Bill Conlin's Accusers Speak, Call For End Of Statute Of Limitations

Bill Conlin, the former Philadelphia Daily News sportswriter who left his job after being accused of molesting several children in the 1970s, died in January. Today, four of his accusers—Kelly Hasson Blanchet, Karen Healy-Lange, Christine Guisti, and Dale Elsa Norley—have penned a New York Daily News editorial, in which they describe Conlin as a "sadistic and vengeful" man who got away with molesting the children of family members and close friends because of his influence within his community.

From the Daily News:

Countless adults knew that Conlin was a pedophile. Yet, for more than 40 years, no one went to the police.

Why? Conlin was a sadistic and vengeful man. He was a master at using his large stature, his prestige, his access to sports stars and sporting events and his wealth to prevent his victims (and his victims' families) from reporting his crimes.

The women say they were abused by Conlin while between the ages of 7 and 11, and that the abuse included "digital genital penetration" and "inappropriate sexual touching." They describe Conlin as a serial pedophile who abused multiple children over the course of three decades.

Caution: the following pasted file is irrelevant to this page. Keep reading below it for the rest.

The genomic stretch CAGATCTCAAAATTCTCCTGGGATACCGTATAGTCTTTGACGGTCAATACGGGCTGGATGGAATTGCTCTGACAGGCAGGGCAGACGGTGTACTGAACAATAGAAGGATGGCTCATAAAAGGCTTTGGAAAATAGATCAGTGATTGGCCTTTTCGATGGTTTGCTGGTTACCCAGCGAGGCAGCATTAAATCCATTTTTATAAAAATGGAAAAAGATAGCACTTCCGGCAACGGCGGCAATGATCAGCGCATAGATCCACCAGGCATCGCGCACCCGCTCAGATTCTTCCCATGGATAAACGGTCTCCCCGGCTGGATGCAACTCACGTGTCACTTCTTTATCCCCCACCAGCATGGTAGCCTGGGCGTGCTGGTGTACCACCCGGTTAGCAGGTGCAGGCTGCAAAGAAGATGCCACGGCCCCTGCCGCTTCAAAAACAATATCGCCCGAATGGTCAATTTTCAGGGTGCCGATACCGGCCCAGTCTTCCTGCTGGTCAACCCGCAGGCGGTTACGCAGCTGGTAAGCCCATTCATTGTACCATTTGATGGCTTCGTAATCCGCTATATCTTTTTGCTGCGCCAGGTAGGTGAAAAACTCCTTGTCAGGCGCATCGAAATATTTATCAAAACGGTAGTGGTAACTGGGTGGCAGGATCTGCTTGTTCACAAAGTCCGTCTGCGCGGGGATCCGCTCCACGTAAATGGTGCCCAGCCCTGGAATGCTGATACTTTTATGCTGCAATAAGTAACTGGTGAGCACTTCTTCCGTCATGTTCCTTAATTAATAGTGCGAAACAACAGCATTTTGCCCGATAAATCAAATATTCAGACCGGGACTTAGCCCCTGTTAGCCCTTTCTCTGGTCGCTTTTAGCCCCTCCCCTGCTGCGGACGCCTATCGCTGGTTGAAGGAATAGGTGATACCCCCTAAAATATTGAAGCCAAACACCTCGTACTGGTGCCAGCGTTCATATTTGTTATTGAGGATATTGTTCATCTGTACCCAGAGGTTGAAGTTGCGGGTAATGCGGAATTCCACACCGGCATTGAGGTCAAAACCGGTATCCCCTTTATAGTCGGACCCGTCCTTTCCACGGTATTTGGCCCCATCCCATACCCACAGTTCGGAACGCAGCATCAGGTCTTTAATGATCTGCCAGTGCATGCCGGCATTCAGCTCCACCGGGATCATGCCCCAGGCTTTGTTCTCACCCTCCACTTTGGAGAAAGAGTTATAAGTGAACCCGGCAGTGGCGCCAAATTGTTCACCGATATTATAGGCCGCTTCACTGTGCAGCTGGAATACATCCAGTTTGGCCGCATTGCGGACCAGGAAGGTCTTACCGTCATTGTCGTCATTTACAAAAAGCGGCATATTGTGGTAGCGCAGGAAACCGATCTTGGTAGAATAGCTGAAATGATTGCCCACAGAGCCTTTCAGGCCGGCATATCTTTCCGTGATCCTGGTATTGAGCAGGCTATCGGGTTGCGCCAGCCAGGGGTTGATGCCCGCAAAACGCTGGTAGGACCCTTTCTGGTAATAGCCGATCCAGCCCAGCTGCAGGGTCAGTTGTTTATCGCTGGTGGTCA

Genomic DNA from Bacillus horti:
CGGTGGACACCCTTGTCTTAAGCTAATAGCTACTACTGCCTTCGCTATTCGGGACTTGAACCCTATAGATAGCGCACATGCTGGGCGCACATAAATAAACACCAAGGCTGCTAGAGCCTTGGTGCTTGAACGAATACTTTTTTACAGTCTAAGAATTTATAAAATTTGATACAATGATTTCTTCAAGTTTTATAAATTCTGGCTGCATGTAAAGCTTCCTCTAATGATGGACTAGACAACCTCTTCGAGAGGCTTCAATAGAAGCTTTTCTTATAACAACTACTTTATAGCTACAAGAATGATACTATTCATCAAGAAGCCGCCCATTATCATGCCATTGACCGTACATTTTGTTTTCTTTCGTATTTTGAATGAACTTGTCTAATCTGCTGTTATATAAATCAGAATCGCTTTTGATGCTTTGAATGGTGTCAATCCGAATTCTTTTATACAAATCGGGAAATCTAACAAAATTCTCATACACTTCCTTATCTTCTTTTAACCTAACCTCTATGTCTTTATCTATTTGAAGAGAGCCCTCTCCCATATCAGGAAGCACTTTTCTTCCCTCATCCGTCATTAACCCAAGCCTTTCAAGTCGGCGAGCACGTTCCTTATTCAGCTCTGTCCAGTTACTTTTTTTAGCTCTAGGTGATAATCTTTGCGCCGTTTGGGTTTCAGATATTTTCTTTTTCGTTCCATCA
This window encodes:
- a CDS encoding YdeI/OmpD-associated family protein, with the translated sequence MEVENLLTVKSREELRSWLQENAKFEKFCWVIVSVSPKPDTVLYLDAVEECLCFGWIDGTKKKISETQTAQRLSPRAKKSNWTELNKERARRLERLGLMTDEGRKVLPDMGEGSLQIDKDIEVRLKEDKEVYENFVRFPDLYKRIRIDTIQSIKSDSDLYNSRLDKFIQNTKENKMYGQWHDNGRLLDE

The accusers anonymously brought this information to the police in 2010, but were told that no charges could be brought against Conlin because the statute of limitations had expired. That's part of the reason they decided to write this editorial, to argue that the statute of limitations on sex crimes should be removed:

We strongly urge every state legislature to remove the statutes of limitations for survivor of sexual abuse. Pedophiles like Conlin must not be permitted to use arbitrary time limitations to shield themselves from being held accountable for their crimes.

Guisti, Norley, Blanchet, and Healy-Lange are the ones who brought their stories about Conlin to the Philadelphia Inquirer in 2011. Guisti and Norley were previously anonymous.

[NYDN]